TRAINING OF WORKERS: EMPIRICAL STUDY IN SPANISH ADVERTISING AGENCIES
University of Alicante (SPAIN)
About this paper:
Appears in: ICERI2013 Proceedings
Publication year: 2013
Conference name: 6th International Conference of Education, Research and Innovation
Dates: 18-20 November, 2013
Location: Seville, Spain
Abstract:Education is an important factor when it comes to joining the labour market, and a person’s training process takes place throughout their lifetime and not just over a certain period of time. In this context, there is a need to research the level of education and training of those in employment. An analysis of the advertising sector could prove particularly interesting, given that the communication industry is one of the most characteristic sectors of the Information and Knowledge Society
The main objective of this study is to understand the evolution of the training of advertising workers and to find out whether there are any differences in the level of education and courses attended when it comes to the personal and occupational characteristics of the participants. In order to achieve the proposed objectives, we carried out two studies using the technique of the questionnaire. These questionnaires were completed by employees of the advertising sector in 2004 and 2010, working with organisations that are part of the Spanish Association of Advertising and Communication Agencies. In particular, we selected companies located in Madrid, with more than 15 employees and a creative department. A total of 482 people participated in the research: 179 in the first data collection (113 women and 66 men) and 303 in the second data collection (202 women and 101 men).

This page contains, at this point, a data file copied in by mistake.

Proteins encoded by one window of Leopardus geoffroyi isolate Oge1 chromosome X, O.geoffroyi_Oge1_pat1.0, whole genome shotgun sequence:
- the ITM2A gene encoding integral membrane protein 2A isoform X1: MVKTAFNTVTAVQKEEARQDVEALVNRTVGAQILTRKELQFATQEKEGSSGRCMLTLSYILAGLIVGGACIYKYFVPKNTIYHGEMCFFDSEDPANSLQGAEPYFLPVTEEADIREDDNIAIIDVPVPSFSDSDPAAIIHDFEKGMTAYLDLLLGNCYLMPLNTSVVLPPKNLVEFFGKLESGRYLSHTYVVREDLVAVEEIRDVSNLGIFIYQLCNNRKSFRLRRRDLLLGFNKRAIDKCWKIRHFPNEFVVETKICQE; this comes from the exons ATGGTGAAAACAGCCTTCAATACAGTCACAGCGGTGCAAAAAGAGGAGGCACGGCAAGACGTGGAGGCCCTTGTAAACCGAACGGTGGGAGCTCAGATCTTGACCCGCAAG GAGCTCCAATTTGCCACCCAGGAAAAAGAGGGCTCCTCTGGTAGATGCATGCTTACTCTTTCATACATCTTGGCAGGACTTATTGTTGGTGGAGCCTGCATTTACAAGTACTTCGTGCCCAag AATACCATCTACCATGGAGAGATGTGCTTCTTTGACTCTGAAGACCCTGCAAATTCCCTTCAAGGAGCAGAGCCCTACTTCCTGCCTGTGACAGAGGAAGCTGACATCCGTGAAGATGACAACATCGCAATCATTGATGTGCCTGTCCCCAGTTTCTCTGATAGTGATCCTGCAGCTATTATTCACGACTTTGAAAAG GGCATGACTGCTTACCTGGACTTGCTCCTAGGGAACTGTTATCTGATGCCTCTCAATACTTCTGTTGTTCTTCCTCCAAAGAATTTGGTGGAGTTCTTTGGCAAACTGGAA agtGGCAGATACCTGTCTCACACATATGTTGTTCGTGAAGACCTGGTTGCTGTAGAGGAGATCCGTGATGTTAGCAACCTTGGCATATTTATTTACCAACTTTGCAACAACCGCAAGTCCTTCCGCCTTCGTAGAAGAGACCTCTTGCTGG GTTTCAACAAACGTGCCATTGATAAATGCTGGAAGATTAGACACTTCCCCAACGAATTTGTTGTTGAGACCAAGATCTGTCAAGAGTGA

The research results show that there are no statistically significant differences in the level of education of advertising workers in terms of the period analysed, with university level education being the most common in both periods of time. With regards to training courses, it should be noted that, in the two periods analysed, a considerable percentage of workers had attended training courses in the past five years. In addition, there are no statistically significant differences in the number of courses taken on information technology, languages and specialisations. However, in some cases, the personal and occupational characteristics of advertising workers – sex, age, years of employment in the advertising industry and department in which the employee works – present statistically significant differences in the two periods analysed when it comes their level of education and taking certain training courses. Despite this data, it is not common to find statistically significant differences in the position of advertising workers in terms of their training. Thus, we can conclude that, in some cases, personal and occupational characteristics have an impact on the level of education and training.